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5.5. GPUs

In the introduction, we discussed the rapid growth of computation over the past two decades. In a nutshell, GPU performance has increased by a factor of 1000 every decade since 2000. This offers great opportunity but it also suggests a significant need to provide such performance.

Decade

Dataset

Memory

Floating Point Calculations per Second

1970

100 (Iris)

1 KB

100 KF (Intel 8080)

1980

1 K (House prices in Boston)

100 KB

1 MF (Intel 80186)

1990

10 K (optical character recognition)

10 MB

10 MF (Intel 80486)

2000

10 M (web pages)

100 MB

1 GF (Intel Core)

2010

10 G (advertising)

1 GB

1 TF (NVIDIA C2050)

2020

1 T (social network)

100 GB

1 PF (NVIDIA DGX-2)

In this section, we begin to discuss how to harness this compute performance for your research. First by using single GPUs and at a later point, how to use multiple GPUs and multiple servers (with multiple GPUs).

In this section, we will discuss how to use a single NVIDIA GPU for calculations. First, make sure you have at least one NVIDIA GPU installed. Then, download CUDA and follow the prompts to set the appropriate path. Once these preparations are complete, the nvidia-smi command can be used to view the graphics card information.

You can call external terminal commands from inside the Java kernal by prefixing %system to your command.

We do this below to call nvidia-smi from inside our notebook.

%system nvidia-smi
Thu Sep 24 17:55:16 2020
+-----------------------------------------------------------------------------+
| NVIDIA-SMI 418.87.00    Driver Version: 418.87.00    CUDA Version: 10.1     |
|-------------------------------+----------------------+----------------------+
| GPU  Name        Persistence-M| Bus-Id        Disp.A | Volatile Uncorr. ECC |
| Fan  Temp  Perf  Pwr:Usage/Cap|         Memory-Usage | GPU-Util  Compute M. |
|===============================+======================+======================|
|   0  Tesla V100-SXM2...  On   | 00000000:00:1B.0 Off |                    0 |
| N/A   50C    P0    45W / 300W |      0MiB / 16130MiB |      0%      Default |
+-------------------------------+----------------------+----------------------+
|   1  Tesla V100-SXM2...  On   | 00000000:00:1C.0 Off |                    0 |
| N/A   49C    P0    38W / 300W |      0MiB / 16130MiB |      0%      Default |
+-------------------------------+----------------------+----------------------+
|   2  Tesla V100-SXM2...  On   | 00000000:00:1D.0 Off |                    0 |
| N/A   52C    P0    44W / 300W |      0MiB / 16130MiB |      0%      Default |
+-------------------------------+----------------------+----------------------+
|   3  Tesla V100-SXM2...  On   | 00000000:00:1E.0 Off |                    0 |
| N/A   47C    P0    40W / 300W |      0MiB / 16130MiB |      0%      Default |
+-------------------------------+----------------------+----------------------+

+-----------------------------------------------------------------------------+
| Processes:                                                       GPU Memory |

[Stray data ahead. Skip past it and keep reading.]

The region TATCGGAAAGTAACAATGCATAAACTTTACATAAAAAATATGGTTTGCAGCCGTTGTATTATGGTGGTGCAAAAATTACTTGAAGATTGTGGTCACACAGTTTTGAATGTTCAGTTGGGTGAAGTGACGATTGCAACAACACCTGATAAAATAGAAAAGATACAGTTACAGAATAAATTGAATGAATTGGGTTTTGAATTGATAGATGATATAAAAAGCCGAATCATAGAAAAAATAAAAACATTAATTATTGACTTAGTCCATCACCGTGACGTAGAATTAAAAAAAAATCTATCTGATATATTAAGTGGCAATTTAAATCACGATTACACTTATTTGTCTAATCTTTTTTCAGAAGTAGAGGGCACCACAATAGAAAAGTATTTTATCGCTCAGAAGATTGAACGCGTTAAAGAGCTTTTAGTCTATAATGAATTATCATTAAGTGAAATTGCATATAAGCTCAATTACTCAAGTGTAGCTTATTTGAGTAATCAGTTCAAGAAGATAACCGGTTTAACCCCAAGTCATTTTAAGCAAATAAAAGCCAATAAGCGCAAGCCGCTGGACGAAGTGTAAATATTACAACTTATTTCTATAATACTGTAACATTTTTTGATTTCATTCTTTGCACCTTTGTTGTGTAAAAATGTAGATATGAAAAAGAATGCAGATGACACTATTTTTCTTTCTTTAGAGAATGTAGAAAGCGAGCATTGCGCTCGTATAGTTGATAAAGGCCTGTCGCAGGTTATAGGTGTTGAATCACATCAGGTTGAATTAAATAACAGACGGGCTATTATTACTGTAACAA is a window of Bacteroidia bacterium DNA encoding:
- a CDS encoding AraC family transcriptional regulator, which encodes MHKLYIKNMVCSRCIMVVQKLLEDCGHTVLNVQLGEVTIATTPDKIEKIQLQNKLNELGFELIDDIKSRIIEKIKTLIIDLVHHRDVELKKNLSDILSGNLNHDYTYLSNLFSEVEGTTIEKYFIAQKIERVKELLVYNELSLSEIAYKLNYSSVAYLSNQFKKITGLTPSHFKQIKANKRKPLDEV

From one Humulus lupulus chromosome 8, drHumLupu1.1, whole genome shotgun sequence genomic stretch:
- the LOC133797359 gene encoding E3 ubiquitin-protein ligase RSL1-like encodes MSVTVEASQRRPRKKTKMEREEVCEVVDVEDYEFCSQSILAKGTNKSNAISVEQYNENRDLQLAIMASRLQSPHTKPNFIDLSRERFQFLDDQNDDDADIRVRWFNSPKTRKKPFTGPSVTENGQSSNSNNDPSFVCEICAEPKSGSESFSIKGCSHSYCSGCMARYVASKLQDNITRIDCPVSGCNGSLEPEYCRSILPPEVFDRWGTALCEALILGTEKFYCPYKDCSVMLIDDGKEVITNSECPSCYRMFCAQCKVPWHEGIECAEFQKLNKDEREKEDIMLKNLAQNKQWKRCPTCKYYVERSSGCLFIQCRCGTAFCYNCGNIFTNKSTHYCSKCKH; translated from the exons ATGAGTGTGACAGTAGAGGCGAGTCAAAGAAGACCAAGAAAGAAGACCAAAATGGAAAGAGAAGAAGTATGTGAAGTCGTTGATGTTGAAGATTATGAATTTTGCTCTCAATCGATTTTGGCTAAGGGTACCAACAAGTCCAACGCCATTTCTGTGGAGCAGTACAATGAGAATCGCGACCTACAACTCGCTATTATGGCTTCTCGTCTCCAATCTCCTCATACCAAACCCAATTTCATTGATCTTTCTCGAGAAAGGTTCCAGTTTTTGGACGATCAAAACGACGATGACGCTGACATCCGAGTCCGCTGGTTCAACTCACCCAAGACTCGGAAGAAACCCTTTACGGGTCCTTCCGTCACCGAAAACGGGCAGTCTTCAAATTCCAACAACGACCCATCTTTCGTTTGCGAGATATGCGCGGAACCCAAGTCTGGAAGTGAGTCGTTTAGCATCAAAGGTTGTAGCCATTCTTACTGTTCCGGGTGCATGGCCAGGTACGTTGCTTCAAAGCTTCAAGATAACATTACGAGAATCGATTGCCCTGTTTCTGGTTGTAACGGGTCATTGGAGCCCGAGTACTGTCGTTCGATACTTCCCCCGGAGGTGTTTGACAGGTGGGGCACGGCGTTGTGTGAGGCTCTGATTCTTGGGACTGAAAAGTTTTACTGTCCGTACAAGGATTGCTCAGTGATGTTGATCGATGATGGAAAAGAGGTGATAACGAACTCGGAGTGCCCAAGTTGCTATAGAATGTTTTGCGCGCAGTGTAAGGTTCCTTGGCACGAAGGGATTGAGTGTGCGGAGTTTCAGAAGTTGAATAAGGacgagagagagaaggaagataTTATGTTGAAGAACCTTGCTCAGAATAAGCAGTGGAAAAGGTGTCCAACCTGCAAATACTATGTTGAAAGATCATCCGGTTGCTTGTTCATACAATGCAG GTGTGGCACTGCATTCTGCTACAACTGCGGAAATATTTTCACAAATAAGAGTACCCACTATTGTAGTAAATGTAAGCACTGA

|  GPU       PID   Type   Process name                             Usage      |
|=============================================================================|
|  No running processes found                                                 |
+-----------------------------------------------------------------------------+

You might have noticed that DJL tensor looks almost identical to NumPy.

But there are a few crucial differences. One of the key features that distinguishes DJL from NumPy is its support for diverse hardware devices.

In DJL, every array has an associated Device. So far, by default, all variables and associated computation have been assigned to the CPU. Typically, other contexts might be various GPUs. Things can get even hairier when we deploy jobs across multiple servers. By assigning arrays to Devices intelligently, we can minimize the time spent transferring data between devices. For example, when training neural networks on a server with a GPU, we typically prefer for the model’s parameters to live on the GPU.

To run the programs in this section, you need at least two GPUs.

Note that this might be extravagant for most desktop computers but it is easily available in the cloud, e.g., by using the AWS EC2 multi-GPU instances. Almost all other sections do not require multiple GPUs. Instead, this is simply to illustrate how data flows between different devices.

5.5.1. Computing Devices

We can specify devices, such as CPUs and GPUs, for storage and calculation. By default, tensors are created in the main memory and then uses the CPU to calculate it.

In DJL, the CPU and GPU can be indicated by cpu() and gpu(). It should be noted that cpu() (or any integer in the parentheses) means all physical CPUs and memory. This means that DJL’s calculations will try to use all CPU cores. However, gpu() only represents one card and the corresponding memory. If there are multiple GPUs, we use gpu(i) to represent the \(i^\mathrm{th}\) GPU (\(i\) starts from 0). Also, gpu(0) and gpu() are equivalent.

%mavenRepo snapshots https://oss.sonatype.org/content/repositories/snapshots/

%maven ai.djl:api:0.7.0-SNAPSHOT
%maven ai.djl:basicdataset:0.7.0-SNAPSHOT
%maven org.slf4j:slf4j-api:1.7.26
%maven org.slf4j:slf4j-simple:1.7.26

%maven ai.djl.mxnet:mxnet-engine:0.7.0-SNAPSHOT
%maven ai.djl.mxnet:mxnet-native-auto:1.7.0-a
import ai.djl.Device;
import ai.djl.ndarray.NDArray;
import ai.djl.ndarray.NDManager;
import ai.djl.ndarray.types.Shape;
import ai.djl.ndarray.types.DataType;
System.out.println(Device.cpu());
System.out.println(Device.gpu());
System.out.println(Device.gpu(1));
cpu()
gpu(0)
gpu(1)

We can query the number of available GPUs.

Device.getGpuCount();
Device d = Device.gpu(1);

Now we define two convenient functions that allow us to run codes even if the requested GPUs do not exist.

/* Return the i'th GPU if it exists, otherwise return the CPU */
public Device tryGpu(int i) {
    return Device.getGpuCount() >= i + 1 ? Device.gpu(i) : Device.cpu();
}

/* Return all available GPUs or the [CPU] if no GPU exists */
public Device[] tryAllGpus() {
    int gpuCount = Device.getGpuCount();
    if (gpuCount > 0) {
        Device[] devices = new Device[gpuCount];
        for (int i = 0; i < gpuCount; i++) {